Nonpenetrating filtering surgery is a relatively new procedure similar to
trabeculectomy, except that the surgeon creates a thin membrane under the scleral flap without penetrating the eye. Indications are the same as those for a
trabeculectomy. The following are the two types of nonpenetrating surgeries:
1. Bleb-forming surgeries, which include ab externo trabeculectomy
(AET), where the surgeon excises the inner wall of Schlemm's canal and the juxtacanalicular trabecula to create a thin membrane; and deep
sclerectomy, where the surgeon removes corneal stroma behind the anterior trabecula and Descemet's membrane.
Viscocanalostomy. The surgeon removes a deep piece of scleral tissue and part of the trabecular meshwork and anterior wall of Schlemm's canal. This allows aqueous fluid to bypass the trabecular meshwork and to percolate through an intact Descemet's window.
Most studies also show that nonpenetrating surgery has fewer complications than penetrating procedures and a lower risk of post-op infection and less need for
antimetabolites. However, studies show that nonpenetrating deep sclerectomy is less effective than trabeculectomy in lowering
IOP. Some additional disadvantages of deep sclerectomy include elevated IOP for up to one month post-op; the procedure takes up to three hours to perform; and it requires a large scleral flap, leaving less superior conjunctiva available in the event of additional surgeries.
Hypotony is common during the first several days after deep
sclerectomy. Late rupture of the newly created membrane also occurs in nonpenetrating surgery. If this occurs, send the patient back to the surgeon for treatment.
An aqueous shunt may benefit the patient who has significant scarring from previous glaucoma surgeries or from glaucoma that is resistant to other forms of treatment. In this procedure, the surgeon routes a small plastic tube from the anterior chamber of the eye to a plate inserted 10 mm behind the
limbus. Aqueous fluid then drains through the tube to the top of the plate. There, the ocular blood vessels absorb the fluid, thus lowering
Tube shunts are useful in such situations as inflammatory glaucoma, angle-closure glaucoma and certain cases of chronic open-angle glaucoma. Elevated IOP in inflammatory glaucoma that fails to respond to medical therapy usually shows a good response to shunts. Shunts are often used when filtering surgery fails to adequately control
Shunt procedures generally don't yield low-end
IOPs. Many researchers define a successful procedure as one that yields an end IOP below 21mm Hg, which may or may not be enough to stop the progression of glaucoma.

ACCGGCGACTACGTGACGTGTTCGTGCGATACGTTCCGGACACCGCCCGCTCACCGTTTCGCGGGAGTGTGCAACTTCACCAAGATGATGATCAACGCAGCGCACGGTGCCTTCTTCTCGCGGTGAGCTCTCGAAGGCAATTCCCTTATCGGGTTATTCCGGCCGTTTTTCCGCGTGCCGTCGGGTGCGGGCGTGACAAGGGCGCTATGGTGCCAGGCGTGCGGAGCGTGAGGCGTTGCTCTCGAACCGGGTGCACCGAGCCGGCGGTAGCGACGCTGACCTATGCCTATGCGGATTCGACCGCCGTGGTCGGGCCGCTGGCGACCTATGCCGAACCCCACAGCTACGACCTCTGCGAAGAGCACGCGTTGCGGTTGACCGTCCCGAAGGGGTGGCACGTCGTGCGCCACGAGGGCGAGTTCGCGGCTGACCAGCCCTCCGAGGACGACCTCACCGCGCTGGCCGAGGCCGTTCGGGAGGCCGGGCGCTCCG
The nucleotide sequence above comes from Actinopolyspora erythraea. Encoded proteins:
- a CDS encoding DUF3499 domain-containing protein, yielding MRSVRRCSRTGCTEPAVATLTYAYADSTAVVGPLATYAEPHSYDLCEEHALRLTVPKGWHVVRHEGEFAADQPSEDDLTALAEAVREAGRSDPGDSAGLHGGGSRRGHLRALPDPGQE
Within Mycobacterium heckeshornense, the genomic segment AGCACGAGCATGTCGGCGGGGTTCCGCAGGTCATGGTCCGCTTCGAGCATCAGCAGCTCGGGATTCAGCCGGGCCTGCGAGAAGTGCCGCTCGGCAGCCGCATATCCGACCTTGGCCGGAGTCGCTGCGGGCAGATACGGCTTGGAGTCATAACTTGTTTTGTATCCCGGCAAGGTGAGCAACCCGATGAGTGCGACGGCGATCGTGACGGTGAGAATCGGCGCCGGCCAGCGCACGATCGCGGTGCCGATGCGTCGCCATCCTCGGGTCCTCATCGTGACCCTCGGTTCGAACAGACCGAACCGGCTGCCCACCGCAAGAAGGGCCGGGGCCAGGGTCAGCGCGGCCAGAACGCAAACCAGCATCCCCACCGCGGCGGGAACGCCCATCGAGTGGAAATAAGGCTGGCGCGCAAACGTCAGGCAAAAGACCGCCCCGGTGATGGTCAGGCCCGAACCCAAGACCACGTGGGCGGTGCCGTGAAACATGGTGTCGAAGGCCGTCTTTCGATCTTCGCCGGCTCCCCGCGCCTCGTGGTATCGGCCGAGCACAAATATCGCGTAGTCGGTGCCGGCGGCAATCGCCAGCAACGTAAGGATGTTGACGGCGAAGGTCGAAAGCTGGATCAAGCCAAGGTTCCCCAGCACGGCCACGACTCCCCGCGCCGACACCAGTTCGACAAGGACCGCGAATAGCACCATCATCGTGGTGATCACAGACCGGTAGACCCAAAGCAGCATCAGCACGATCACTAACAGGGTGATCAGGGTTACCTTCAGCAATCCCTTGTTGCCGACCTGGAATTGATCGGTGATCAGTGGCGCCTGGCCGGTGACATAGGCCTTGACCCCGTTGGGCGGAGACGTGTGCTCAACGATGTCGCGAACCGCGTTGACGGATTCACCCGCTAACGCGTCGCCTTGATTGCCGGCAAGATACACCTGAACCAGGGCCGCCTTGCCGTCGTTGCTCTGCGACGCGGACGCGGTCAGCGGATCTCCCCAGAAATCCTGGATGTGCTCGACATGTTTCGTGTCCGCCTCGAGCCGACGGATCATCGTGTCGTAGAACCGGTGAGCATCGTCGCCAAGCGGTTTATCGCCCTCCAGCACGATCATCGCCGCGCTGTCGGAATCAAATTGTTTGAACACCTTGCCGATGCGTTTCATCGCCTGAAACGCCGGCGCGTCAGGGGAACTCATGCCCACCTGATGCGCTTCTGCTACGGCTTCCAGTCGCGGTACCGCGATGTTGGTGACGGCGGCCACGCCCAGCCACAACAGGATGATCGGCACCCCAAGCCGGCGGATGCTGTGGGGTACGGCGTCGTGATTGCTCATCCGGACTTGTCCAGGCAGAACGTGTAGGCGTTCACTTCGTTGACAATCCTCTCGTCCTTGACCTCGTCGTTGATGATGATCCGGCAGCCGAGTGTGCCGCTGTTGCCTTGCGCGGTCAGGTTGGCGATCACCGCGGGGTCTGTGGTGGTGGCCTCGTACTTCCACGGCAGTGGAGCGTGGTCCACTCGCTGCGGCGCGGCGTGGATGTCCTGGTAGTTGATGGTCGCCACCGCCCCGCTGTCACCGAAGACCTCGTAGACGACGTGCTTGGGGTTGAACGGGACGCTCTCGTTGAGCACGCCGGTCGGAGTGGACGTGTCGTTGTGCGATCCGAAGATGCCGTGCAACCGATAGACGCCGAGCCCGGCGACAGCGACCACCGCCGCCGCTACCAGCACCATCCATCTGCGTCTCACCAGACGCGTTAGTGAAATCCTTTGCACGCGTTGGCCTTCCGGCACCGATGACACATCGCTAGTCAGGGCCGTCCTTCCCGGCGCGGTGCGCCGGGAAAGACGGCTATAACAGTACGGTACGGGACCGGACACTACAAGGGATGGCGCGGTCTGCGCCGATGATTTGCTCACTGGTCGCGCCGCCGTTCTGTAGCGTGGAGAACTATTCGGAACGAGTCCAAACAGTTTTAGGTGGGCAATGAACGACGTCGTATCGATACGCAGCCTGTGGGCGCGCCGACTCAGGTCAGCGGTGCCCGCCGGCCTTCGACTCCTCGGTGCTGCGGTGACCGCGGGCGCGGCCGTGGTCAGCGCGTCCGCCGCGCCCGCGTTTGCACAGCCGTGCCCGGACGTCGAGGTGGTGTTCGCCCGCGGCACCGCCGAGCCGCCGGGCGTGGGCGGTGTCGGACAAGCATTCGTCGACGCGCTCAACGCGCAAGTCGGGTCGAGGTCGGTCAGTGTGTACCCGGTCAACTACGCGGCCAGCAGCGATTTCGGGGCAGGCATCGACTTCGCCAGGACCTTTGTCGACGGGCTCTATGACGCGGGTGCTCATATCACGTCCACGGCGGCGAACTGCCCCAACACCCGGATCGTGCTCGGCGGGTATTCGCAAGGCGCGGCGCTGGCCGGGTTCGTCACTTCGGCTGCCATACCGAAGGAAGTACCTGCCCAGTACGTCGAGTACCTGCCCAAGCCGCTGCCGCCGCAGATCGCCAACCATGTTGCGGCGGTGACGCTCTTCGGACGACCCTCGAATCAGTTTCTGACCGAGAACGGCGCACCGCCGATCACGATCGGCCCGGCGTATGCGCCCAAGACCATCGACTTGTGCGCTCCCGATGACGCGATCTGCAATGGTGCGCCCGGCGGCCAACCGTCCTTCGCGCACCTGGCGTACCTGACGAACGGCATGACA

Hypotony, with or without associated choroidal effusions, is the most common early postoperative complication of shunt implantation. Small choroidal effusions often resolve spontaneously, while large effusions may merit evacuation. Other complications include: increased
IOP, cataracts, strabismus and later erosion of the tube and seton plate.
Cyclocryocoagulation and cyclophotocoagulation are variations of cyclocoagulation in which the surgeon uses a special probe to freeze or photodynamically ablate part of the ciliary body. This, in turn, inhibits the production of aqueous fluid, resulting in decreased
Indications for cyclocoagulation include eyes that have poor visual potential or in which filtering surgery has a high failure rate
(neovascular glaucoma, aphakic and pseudophakic glaucoma). The procedure is also indicated in patients who are unable to undergo filtering surgery and as a therapy for end-stage glaucoma.
In general, surgeons use it as a last-resort surgical treatment for glaucoma. The full effect of treatment may take two to four weeks to manifest. If the patient needs additional treatment, wait at least one month before referring for such. The surgeon may then retreat the same area or use another quadrant. However, one quadrant must remain untreated to avoid anterior segment necrosis.
Although cyclocoagulation is noninvasive, the results are less predictable and the risks greater than those of other glaucoma surgeries. Common complications include postoperative pain,
hypotony, marked inflammation of internal and external eye structures, reduced visual acuity, and choroidal detachment and atrophy. Hypotony occurs in 8% to 12% of patients and may lead to the eye becoming too soft, resulting in visual impairment or loss. Also, 29% to 48% of patients may require one or more repeat treatments.
The following new surgical techniques are undergoing investigation for treating glaucoma:
approaches to trabeculectomy. Microendoscopy allows the surgeon to perform trabecular surgery, such as goniocurettage (in which the surgeon removes pathologically altered trabecular meshwork to increase aqueous outflow) or photoablative laser
goniopuncture, when corneal opacification might otherwise preclude adequate visualization and treatment.
Xe-Cl excimer laser. A beam of ultraviolet radiation creates openings in the trabecula and inner wall of Schlemm's canal to increase aqueous outflow. Early studies show that it produces significant reductions in IOP with no serious complications. While initial results are promising, long-term follow up is necessary.
Olivieri mask. This device consists of a small spatula with a triangular hole in the center. The surgeon manually creates the superficial flap, then positions the mask so that only a triangular portion of the sclera is exposed. This way, the excimer laser only ablates the triangular section of tissue, preserving the surrounding tissue.
Know what to tell them
As more of us manage glaucoma patients, our experience with all aspects of this disease increases. Our knowledge of the surgical options for treatment will aid us in educating our patients and in co-managing them -- at least until we're allowed to perform some of these procedures ourselves some day.
References available on request.
optometry at Stamford Ophthalmology. You can reach him at email@example.com.
Optometric Management, Issue: August 2003